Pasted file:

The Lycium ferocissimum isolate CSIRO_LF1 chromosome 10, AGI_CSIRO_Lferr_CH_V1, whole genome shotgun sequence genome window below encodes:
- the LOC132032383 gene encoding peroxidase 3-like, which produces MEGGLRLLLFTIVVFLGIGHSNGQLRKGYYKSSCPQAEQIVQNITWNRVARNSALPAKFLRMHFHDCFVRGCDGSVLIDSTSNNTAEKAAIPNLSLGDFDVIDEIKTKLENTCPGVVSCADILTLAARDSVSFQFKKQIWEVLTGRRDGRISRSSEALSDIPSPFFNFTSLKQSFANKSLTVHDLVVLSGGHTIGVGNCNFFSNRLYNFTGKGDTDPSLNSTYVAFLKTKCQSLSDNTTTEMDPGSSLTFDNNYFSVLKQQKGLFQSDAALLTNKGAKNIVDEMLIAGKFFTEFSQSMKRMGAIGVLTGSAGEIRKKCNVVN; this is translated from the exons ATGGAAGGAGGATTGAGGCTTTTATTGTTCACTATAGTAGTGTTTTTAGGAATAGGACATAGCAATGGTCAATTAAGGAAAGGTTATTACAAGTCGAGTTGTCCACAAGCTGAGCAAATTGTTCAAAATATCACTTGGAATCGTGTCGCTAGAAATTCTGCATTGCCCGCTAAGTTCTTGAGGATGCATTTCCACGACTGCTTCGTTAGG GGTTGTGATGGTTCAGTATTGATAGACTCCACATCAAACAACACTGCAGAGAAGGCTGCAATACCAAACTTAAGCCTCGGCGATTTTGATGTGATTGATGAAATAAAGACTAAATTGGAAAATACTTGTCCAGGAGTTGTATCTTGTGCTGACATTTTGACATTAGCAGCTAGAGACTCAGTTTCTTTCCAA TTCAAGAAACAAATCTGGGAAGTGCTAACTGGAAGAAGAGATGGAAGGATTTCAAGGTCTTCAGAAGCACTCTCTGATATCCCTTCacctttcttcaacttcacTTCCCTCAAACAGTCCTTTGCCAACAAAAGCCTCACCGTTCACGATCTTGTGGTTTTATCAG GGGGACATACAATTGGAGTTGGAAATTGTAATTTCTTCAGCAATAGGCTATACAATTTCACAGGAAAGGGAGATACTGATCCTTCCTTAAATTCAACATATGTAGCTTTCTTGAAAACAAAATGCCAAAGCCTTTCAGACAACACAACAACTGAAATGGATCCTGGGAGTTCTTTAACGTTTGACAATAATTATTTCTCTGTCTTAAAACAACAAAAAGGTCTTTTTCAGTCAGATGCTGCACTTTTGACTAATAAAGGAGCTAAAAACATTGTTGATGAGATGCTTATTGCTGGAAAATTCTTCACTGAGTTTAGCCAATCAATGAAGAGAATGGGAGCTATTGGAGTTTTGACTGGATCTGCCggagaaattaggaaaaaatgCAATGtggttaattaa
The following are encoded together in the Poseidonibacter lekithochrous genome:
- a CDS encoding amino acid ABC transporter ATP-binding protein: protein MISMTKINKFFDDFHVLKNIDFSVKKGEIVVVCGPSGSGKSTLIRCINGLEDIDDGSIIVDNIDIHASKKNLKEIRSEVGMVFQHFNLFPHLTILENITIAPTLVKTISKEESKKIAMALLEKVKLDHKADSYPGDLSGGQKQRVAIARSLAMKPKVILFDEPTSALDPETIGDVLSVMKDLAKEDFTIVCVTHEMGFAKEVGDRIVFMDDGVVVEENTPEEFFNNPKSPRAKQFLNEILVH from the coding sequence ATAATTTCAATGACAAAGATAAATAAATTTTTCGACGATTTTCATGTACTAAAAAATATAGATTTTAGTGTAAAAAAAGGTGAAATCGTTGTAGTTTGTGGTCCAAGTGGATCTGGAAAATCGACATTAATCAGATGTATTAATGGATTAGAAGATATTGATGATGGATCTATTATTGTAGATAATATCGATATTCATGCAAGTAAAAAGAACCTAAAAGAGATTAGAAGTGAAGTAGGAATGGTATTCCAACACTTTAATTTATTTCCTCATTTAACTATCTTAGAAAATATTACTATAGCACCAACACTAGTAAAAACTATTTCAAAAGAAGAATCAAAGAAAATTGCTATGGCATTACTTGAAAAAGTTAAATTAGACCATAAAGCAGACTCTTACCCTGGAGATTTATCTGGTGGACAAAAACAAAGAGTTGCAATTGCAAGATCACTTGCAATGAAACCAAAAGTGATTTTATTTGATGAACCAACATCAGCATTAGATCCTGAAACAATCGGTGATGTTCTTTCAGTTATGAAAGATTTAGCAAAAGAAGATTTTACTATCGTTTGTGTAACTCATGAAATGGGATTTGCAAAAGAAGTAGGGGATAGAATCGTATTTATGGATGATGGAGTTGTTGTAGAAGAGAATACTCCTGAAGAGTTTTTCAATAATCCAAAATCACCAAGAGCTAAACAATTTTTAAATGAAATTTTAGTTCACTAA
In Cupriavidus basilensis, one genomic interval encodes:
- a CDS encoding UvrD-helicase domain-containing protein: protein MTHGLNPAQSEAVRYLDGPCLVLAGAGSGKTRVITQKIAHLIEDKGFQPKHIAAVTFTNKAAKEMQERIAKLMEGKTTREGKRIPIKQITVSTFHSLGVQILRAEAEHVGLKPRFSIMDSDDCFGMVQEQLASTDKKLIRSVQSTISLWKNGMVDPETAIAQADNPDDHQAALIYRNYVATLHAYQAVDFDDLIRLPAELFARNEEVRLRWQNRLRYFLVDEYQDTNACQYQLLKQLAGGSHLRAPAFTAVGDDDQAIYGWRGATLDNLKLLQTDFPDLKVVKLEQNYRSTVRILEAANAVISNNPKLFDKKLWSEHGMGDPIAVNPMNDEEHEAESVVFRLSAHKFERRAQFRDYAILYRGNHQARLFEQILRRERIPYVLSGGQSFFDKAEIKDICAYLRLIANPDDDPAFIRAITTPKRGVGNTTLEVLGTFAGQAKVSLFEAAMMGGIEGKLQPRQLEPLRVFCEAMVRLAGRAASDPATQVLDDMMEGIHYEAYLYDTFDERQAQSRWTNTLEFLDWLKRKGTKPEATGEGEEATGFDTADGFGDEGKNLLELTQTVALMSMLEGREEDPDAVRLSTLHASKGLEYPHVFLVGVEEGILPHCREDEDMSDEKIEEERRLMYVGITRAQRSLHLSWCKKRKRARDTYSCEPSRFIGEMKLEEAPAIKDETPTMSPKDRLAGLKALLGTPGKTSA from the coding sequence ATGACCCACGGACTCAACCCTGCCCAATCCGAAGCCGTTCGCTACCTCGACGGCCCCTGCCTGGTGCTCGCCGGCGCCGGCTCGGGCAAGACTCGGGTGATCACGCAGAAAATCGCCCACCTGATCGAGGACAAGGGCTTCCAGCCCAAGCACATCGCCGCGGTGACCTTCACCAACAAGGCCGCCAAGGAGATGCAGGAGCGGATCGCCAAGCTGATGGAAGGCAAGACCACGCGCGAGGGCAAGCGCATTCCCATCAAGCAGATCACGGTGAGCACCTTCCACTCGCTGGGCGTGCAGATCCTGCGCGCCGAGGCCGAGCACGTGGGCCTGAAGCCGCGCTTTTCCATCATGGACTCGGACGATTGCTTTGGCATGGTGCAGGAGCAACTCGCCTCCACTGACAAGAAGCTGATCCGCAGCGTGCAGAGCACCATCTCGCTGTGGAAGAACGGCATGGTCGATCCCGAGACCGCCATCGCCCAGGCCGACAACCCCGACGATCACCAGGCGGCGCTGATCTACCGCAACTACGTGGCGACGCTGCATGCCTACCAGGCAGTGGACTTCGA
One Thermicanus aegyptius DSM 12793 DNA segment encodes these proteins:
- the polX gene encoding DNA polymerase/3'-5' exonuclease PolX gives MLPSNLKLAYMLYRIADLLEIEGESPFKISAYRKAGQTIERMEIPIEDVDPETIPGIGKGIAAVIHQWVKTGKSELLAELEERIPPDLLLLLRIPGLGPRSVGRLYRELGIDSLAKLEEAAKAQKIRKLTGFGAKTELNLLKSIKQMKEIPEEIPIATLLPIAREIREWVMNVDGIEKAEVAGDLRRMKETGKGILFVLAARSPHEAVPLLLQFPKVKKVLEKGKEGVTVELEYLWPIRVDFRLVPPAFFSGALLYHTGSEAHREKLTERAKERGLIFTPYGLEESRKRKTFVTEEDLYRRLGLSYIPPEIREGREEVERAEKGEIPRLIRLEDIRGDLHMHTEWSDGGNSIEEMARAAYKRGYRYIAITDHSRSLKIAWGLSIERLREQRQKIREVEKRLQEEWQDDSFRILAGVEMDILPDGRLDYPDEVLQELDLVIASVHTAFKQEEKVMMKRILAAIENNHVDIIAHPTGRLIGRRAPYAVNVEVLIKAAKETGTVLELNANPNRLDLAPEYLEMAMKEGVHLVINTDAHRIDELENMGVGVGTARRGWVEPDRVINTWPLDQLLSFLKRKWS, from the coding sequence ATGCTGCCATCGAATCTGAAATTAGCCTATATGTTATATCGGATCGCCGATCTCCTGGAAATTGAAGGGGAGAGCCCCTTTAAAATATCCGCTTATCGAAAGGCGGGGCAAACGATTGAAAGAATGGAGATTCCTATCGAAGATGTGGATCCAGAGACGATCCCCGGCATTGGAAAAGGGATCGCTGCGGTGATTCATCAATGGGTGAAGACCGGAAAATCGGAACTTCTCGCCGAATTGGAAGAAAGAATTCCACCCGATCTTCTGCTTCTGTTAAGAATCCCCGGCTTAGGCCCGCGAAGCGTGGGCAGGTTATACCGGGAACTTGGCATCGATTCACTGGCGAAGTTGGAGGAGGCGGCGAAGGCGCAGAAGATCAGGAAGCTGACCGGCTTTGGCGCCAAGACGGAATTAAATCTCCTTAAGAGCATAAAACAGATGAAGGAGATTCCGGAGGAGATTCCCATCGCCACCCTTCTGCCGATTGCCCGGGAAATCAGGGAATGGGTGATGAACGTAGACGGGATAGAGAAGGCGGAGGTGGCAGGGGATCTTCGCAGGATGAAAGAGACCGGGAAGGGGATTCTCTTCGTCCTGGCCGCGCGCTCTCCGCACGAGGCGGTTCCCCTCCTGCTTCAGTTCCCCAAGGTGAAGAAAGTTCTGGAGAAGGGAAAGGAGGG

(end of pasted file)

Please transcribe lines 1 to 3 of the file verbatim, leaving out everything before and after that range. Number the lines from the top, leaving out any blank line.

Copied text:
The Lycium ferocissimum isolate CSIRO_LF1 chromosome 10, AGI_CSIRO_Lferr_CH_V1, whole genome shotgun sequence genome window below encodes:
- the LOC132032383 gene encoding peroxidase 3-like, which produces MEGGLRLLLFTIVVFLGIGHSNGQLRKGYYKSSCPQAEQIVQNITWNRVARNSALPAKFLRMHFHDCFVRGCDGSVLIDSTSNNTAEKAAIPNLSLGDFDVIDEIKTKLENTCPGVVSCADILTLAARDSVSFQFKKQIWEVLTGRRDGRISRSSEALSDIPSPFFNFTSLKQSFANKSLTVHDLVVLSGGHTIGVGNCNFFSNRLYNFTGKGDTDPSLNSTYVAFLKTKCQSLSDNTTTEMDPGSSLTFDNNYFSVLKQQKGLFQSDAALLTNKGAKNIVDEMLIAGKFFTEFSQSMKRMGAIGVLTGSAGEIRKKCNVVN; this is translated from the exons ATGGAAGGAGGATTGAGGCTTTTATTGTTCACTATAGTAGTGTTTTTAGGAATAGGACATAGCAATGGTCAATTAAGGAAAGGTTATTACAAGTCGAGTTGTCCACAAGCTGAGCAAATTGTTCAAAATATCACTTGGAATCGTGTCGCTAGAAATTCTGCATTGCCCGCTAAGTTCTTGAGGATGCATTTCCACGACTGCTTCGTTAGG GGTTGTGATGGTTCAGTATTGATAGACTCCACATCAAACAACACTGCAGAGAAGGCTGCAATACCAAACTTAAGCCTCGGCGATTTTGATGTGATTGATGAAATAAAGACTAAATTGGAAAATACTTGTCCAGGAGTTGTATCTTGTGCTGACATTTTGACATTAGCAGCTAGAGACTCAGTTTCTTTCCAA TTCAAGAAACAAATCTGGGAAGTGCTAACTGGAAGAAGAGATGGAAGGATTTCAAGGTCTTCAGAAGCACTCTCTGATATCCCTTCacctttcttcaacttcacTTCCCTCAAACAGTCCTTTGCCAACAAAAGCCTCACCGTTCACGATCTTGTGGTTTTATCAG GGGGACATACAATTGGAGTTGGAAATTGTAATTTCTTCAGCAATAGGCTATACAATTTCACAGGAAAGGGAGATACTGATCCTTCCTTAAATTCAACATATGTAGCTTTCTTGAAAACAAAATGCCAAAGCCTTTCAGACAACACAACAACTGAAATGGATCCTGGGAGTTCTTTAACGTTTGACAATAATTATTTCTCTGTCTTAAAACAACAAAAAGGTCTTTTTCAGTCAGATGCTGCACTTTTGACTAATAAAGGAGCTAAAAACATTGTTGATGAGATGCTTATTGCTGGAAAATTCTTCACTGAGTTTAGCCAATCAATGAAGAGAATGGGAGCTATTGGAGTTTTGACTGGATCTGCCggagaaattaggaaaaaatgCAATGtggttaattaa
The following are encoded together in the Poseidonibacter lekithochrous genome: